Wednesday, September 21, 2016

New Chicago Resource to aid youth, teachers, parents

Yesterday I and about 150 others attended a To&Through Project launch event at the University of Chicago Gleacher Center. This is a powerful data-driven portal intended to increase the number of Chicago Public School 9th graders who aspire to go to a 4-year college (76%) to more than the 18%  who actually do go on to earn a 4-year college degree within 10 years of starting high school.

A range of handouts were provided, including one showing key milestones included in the To&Through strategy.  As I looked at them, I felt there needed to be something added, so I did.

Scroll down on the To&Through home page and you'll see a section under the heading of "Milestones that Matter", which I fully support.

However,  I feel that without emphasizing the support needed, at the school, and during the non-school hours, that helps kids get to 9th grade with momentum to succeed, too few will invest in the programs and talent needed in every school neighborhood where too few kids are not going to college and finishing.

I wrote this article in 2007 to illustrate how the huge emphasis on what happens in the school often reduces resources available for what needs to also be happening in non-school hours.

In the same 2007 article I included this concept map to illustrate how our combined support helps kids move through school and into careers, with, or without, a traditional 4-year college degree.

In a 2014 article titled "Developing Talent: Unlocking the Passion in Employees" I referred to a white paper published by the Deloitte University Press, which describes the concept of 'worker passion'. I hope you'll read it and understand the value of this trait as well as I do.

To me the development of these habits needs to start in elementary school and be reinforced all the way through high school, and then in vocational school and/or college.

Without educators and education funders focusing on pre 9th grade and post high school, and the non-school hours, it's likely that too few resources will support these other important milestones.

My only other wish from what I saw was that there would be an abundant use of maps.  

This map is from a presentation created in the 1990s to show a school-centered strategy that I was recommending then, and still advocate for now. This PDF is out of date, but the ideas are usable.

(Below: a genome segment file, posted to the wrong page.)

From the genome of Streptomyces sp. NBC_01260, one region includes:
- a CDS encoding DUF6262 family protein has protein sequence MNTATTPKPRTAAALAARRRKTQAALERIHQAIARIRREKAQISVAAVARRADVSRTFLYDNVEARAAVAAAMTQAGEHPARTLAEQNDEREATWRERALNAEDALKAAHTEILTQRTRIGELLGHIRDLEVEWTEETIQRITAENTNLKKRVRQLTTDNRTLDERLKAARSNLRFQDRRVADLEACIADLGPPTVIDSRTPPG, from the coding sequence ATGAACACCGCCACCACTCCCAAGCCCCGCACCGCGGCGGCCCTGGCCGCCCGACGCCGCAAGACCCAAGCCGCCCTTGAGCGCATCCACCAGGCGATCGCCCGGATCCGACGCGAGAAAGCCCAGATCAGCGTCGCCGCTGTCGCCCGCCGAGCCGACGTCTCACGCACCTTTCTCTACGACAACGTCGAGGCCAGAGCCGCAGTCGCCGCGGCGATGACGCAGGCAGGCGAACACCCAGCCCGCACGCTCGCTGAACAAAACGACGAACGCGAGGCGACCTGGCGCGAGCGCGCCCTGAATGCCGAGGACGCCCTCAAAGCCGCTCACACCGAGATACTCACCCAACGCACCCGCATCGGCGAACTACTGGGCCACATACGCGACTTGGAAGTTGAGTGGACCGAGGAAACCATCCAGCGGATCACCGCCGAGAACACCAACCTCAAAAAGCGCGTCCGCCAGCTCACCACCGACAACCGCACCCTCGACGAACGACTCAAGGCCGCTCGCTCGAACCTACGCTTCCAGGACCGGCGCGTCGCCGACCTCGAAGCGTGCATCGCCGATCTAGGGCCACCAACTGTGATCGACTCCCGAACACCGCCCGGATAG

With a map you can show high schools and feeder schools within a defined area. In this case I'm showing Doolittle Elementary school and Phillips High School, on Chicago's South Side. On the map, and in the PDF, I show non-school programs in the area. On the Tutor/Mentor Program Locator's Interactive map, you can double click on a green star, and go to the web site of the organization.

On this graphic, I'm also listing businesses in the area. In other maps I show hospitals and colleges. In the asset section of the Program Locator you can build maps showing these assets.  All of these groups could be meeting regularly to help students move through school and into jobs and careers,  using data provided by To&Through and ideas provided by many others, to constantly increase the success of young people in this map-area.

In an article posted on the MappingforJustice blog I illustrate how libraries and hospitals in areas with highly segregated public schools could take on the intermediary role of drawing stakeholders in a map-area together. 

Similar map stories could be created for every high school in the city, or in other cities. Students, working with teachers and business volunteers could be creating the maps, creating the map stories, sharing them on blogs, YouTube and Instagram, and hosting meetings where adults discuss this information and become motivated to provide the talent and dollars needed in each school neighborhood.

Much of what I've written here was not discussed yesterday, or is on the To&Through web site.  Furthermore, the Interactive Program Locator is out of date, needs updating, and I've no money or talent to do this. Thus, it's not as useful for students and community organizers as it could be.

I'm hoping that many who attended will take a look and want to talk more about these ideas.

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